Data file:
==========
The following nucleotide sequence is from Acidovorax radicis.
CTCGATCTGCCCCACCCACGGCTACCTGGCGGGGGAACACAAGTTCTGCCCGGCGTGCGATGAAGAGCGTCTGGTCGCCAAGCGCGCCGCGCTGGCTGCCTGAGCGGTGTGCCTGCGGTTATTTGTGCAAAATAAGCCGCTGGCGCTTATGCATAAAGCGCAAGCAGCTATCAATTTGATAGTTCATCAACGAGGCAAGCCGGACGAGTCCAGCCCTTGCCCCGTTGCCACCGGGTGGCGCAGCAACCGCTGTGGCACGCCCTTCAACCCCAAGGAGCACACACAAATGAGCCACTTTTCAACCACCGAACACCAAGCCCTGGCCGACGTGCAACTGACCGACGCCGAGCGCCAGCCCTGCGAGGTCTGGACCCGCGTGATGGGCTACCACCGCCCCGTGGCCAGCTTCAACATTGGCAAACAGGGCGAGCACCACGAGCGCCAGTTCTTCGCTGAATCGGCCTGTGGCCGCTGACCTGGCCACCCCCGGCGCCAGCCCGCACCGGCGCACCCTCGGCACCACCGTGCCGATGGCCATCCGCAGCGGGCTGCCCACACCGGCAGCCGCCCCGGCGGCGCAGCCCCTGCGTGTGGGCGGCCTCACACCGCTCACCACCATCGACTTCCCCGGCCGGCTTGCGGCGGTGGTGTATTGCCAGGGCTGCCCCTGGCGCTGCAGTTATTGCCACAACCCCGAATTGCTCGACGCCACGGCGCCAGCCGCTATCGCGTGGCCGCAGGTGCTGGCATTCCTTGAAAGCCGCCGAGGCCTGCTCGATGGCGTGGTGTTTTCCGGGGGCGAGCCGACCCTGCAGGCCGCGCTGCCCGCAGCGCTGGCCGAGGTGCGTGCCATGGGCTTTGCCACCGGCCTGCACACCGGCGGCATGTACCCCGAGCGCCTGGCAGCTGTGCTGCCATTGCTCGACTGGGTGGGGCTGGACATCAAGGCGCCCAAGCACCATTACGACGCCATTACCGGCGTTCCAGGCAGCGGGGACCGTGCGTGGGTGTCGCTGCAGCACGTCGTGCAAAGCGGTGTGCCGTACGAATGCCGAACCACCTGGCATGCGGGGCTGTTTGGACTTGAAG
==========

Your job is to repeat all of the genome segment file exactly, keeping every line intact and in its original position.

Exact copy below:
The following nucleotide sequence is from Acidovorax radicis.
CTCGATCTGCCCCACCCACGGCTACCTGGCGGGGGAACACAAGTTCTGCCCGGCGTGCGATGAAGAGCGTCTGGTCGCCAAGCGCGCCGCGCTGGCTGCCTGAGCGGTGTGCCTGCGGTTATTTGTGCAAAATAAGCCGCTGGCGCTTATGCATAAAGCGCAAGCAGCTATCAATTTGATAGTTCATCAACGAGGCAAGCCGGACGAGTCCAGCCCTTGCCCCGTTGCCACCGGGTGGCGCAGCAACCGCTGTGGCACGCCCTTCAACCCCAAGGAGCACACACAAATGAGCCACTTTTCAACCACCGAACACCAAGCCCTGGCCGACGTGCAACTGACCGACGCCGAGCGCCAGCCCTGCGAGGTCTGGACCCGCGTGATGGGCTACCACCGCCCCGTGGCCAGCTTCAACATTGGCAAACAGGGCGAGCACCACGAGCGCCAGTTCTTCGCTGAATCGGCCTGTGGCCGCTGACCTGGCCACCCCCGGCGCCAGCCCGCACCGGCGCACCCTCGGCACCACCGTGCCGATGGCCATCCGCAGCGGGCTGCCCACACCGGCAGCCGCCCCGGCGGCGCAGCCCCTGCGTGTGGGCGGCCTCACACCGCTCACCACCATCGACTTCCCCGGCCGGCTTGCGGCGGTGGTGTATTGCCAGGGCTGCCCCTGGCGCTGCAGTTATTGCCACAACCCCGAATTGCTCGACGCCACGGCGCCAGCCGCTATCGCGTGGCCGCAGGTGCTGGCATTCCTTGAAAGCCGCCGAGGCCTGCTCGATGGCGTGGTGTTTTCCGGGGGCGAGCCGACCCTGCAGGCCGCGCTGCCCGCAGCGCTGGCCGAGGTGCGTGCCATGGGCTTTGCCACCGGCCTGCACACCGGCGGCATGTACCCCGAGCGCCTGGCAGCTGTGCTGCCATTGCTCGACTGGGTGGGGCTGGACATCAAGGCGCCCAAGCACCATTACGACGCCATTACCGGCGTTCCAGGCAGCGGGGACCGTGCGTGGGTGTCGCTGCAGCACGTCGTGCAAAGCGGTGTGCCGTACGAATGCCGAACCACCTGGCATGCGGGGCTGTTTGGACTTGAAG